Last year I bought a Pentax 6x7 from a friend for a very very good price – but I left the chunky medium format beast sitting on my shelf as I worked up the courage to use it. The reason being, I didn't own a light meter and I wasn't about to go out and buy one. I didn't want to waste film or pay to develop a film that wasn't exposed correctly, but I found a workaround – and to my complete satisfaction, the scans I got back were better than expected.
Most film photographers will tell you to invest in a light meter. Even photographers who use mirrorless cameras and DSLRs will sometimes use a light meter to get the exposure just right, especially when shooting with flash. When using a film camera with no built-in exposure gauge (like you have on the Nikon FM2) you either need to rely on the Sunny 16 rule or use some sort of meter. I didn’t have one, so instead I set my exposure using a digital medium format camera – a Fujifilm GFX 100S.
I know not everyone has a GFX just lying around, but I happened to be on a shoot with a friend who does. So we set his ISO to 200 as I was shooting with Kodak Gold 200 120 film, and then set the shutter speed and aperture in relation to what looked right on the GFX. Even though I was pretty sure this was a foolproof method, I was still nervous about getting the scans back – it was the first roll of medium format film I’d ever shot, and I wanted them to be good.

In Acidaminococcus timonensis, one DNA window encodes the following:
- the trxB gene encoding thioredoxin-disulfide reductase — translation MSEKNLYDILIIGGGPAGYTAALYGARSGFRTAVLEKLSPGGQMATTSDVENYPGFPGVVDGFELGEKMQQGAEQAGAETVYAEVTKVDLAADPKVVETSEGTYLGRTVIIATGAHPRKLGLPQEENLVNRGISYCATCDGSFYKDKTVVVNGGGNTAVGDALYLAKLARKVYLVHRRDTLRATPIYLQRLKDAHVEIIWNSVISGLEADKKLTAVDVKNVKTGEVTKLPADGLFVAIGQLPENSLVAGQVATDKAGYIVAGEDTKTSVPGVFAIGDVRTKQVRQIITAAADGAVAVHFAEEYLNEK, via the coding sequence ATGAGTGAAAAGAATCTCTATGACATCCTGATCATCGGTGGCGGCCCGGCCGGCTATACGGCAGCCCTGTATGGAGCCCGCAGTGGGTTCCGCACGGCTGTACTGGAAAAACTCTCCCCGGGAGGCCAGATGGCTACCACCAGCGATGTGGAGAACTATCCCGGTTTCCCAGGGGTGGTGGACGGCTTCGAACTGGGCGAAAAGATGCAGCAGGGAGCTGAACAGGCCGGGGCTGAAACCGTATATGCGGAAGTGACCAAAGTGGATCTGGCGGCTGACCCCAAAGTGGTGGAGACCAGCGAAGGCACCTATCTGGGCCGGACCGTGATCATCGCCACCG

During the week between dropping the scans off and getting them sent to me, I flitted between being excited and nervous about seeing them. This morning I saw the email from Jack’s Lab (an independent developing lab in Bristol, England, which is super helpful and will answer any questions) and I am so pleased with how they turned out. There are a couple of photos that I would’ve liked to be a little more under-exposed but, for my first go, I’m over the moon.
The moral of the story is, if you’re new to something, there are almost always ways to work around having to buy even more expensive equipment. I have since used my Sony A7 III to figure out the correct exposure for my Pentax 6X7, but I’m yet to get this roll developed – so I hope they come out just as good, if not better. I also found out you can download a light meter app to your camera phone, which is completely free and from my experience very accurate.
Film is on the whole more terrifying than digital – you can’t check what you’ve shot and, if you mess up, it’s costly. But when you get it right, it’s so satisfying and film delivers an aesthetic that just can’t be recreated on digital – even if you do know how to edit make your digital images look like they're shot on film.